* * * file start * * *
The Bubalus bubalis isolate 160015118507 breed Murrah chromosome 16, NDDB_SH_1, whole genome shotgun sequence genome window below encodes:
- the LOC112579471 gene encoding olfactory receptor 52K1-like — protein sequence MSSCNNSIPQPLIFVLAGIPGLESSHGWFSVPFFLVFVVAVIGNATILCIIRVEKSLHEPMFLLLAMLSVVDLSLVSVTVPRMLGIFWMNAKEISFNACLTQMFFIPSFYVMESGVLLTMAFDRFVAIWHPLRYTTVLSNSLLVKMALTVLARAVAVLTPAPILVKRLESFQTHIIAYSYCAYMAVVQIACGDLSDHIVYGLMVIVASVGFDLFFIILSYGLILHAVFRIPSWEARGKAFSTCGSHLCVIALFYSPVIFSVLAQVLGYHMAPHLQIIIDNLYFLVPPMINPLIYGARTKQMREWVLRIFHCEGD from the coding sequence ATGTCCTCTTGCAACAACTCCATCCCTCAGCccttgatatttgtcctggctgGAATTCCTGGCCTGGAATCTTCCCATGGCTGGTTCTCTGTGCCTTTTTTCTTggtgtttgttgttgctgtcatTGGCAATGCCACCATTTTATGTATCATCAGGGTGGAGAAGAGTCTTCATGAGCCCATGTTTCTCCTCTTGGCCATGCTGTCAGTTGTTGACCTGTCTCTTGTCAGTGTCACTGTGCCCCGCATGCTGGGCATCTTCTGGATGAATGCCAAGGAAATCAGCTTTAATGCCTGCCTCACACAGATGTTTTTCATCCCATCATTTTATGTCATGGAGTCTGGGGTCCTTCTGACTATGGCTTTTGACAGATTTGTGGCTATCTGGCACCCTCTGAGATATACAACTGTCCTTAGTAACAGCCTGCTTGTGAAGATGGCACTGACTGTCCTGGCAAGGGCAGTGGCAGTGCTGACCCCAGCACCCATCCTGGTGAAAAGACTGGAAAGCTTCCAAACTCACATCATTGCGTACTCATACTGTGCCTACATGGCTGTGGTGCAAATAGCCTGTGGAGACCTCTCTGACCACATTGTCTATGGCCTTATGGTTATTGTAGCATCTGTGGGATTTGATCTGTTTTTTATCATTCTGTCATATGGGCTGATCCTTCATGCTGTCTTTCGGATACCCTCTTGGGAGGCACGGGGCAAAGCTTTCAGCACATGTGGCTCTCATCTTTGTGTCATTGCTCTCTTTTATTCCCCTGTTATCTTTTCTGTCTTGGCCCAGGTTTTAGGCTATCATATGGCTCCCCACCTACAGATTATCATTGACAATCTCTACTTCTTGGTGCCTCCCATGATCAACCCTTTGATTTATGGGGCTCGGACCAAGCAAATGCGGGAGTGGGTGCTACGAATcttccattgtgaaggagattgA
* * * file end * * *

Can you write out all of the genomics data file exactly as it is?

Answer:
The Bubalus bubalis isolate 160015118507 breed Murrah chromosome 16, NDDB_SH_1, whole genome shotgun sequence genome window below encodes:
- the LOC112579471 gene encoding olfactory receptor 52K1-like — protein sequence MSSCNNSIPQPLIFVLAGIPGLESSHGWFSVPFFLVFVVAVIGNATILCIIRVEKSLHEPMFLLLAMLSVVDLSLVSVTVPRMLGIFWMNAKEISFNACLTQMFFIPSFYVMESGVLLTMAFDRFVAIWHPLRYTTVLSNSLLVKMALTVLARAVAVLTPAPILVKRLESFQTHIIAYSYCAYMAVVQIACGDLSDHIVYGLMVIVASVGFDLFFIILSYGLILHAVFRIPSWEARGKAFSTCGSHLCVIALFYSPVIFSVLAQVLGYHMAPHLQIIIDNLYFLVPPMINPLIYGARTKQMREWVLRIFHCEGD from the coding sequence ATGTCCTCTTGCAACAACTCCATCCCTCAGCccttgatatttgtcctggctgGAATTCCTGGCCTGGAATCTTCCCATGGCTGGTTCTCTGTGCCTTTTTTCTTggtgtttgttgttgctgtcatTGGCAATGCCACCATTTTATGTATCATCAGGGTGGAGAAGAGTCTTCATGAGCCCATGTTTCTCCTCTTGGCCATGCTGTCAGTTGTTGACCTGTCTCTTGTCAGTGTCACTGTGCCCCGCATGCTGGGCATCTTCTGGATGAATGCCAAGGAAATCAGCTTTAATGCCTGCCTCACACAGATGTTTTTCATCCCATCATTTTATGTCATGGAGTCTGGGGTCCTTCTGACTATGGCTTTTGACAGATTTGTGGCTATCTGGCACCCTCTGAGATATACAACTGTCCTTAGTAACAGCCTGCTTGTGAAGATGGCACTGACTGTCCTGGCAAGGGCAGTGGCAGTGCTGACCCCAGCACCCATCCTGGTGAAAAGACTGGAAAGCTTCCAAACTCACATCATTGCGTACTCATACTGTGCCTACATGGCTGTGGTGCAAATAGCCTGTGGAGACCTCTCTGACCACATTGTCTATGGCCTTATGGTTATTGTAGCATCTGTGGGATTTGATCTGTTTTTTATCATTCTGTCATATGGGCTGATCCTTCATGCTGTCTTTCGGATACCCTCTTGGGAGGCACGGGGCAAAGCTTTCAGCACATGTGGCTCTCATCTTTGTGTCATTGCTCTCTTTTATTCCCCTGTTATCTTTTCTGTCTTGGCCCAGGTTTTAGGCTATCATATGGCTCCCCACCTACAGATTATCATTGACAATCTCTACTTCTTGGTGCCTCCCATGATCAACCCTTTGATTTATGGGGCTCGGACCAAGCAAATGCGGGAGTGGGTGCTACGAATcttccattgtgaaggagattgA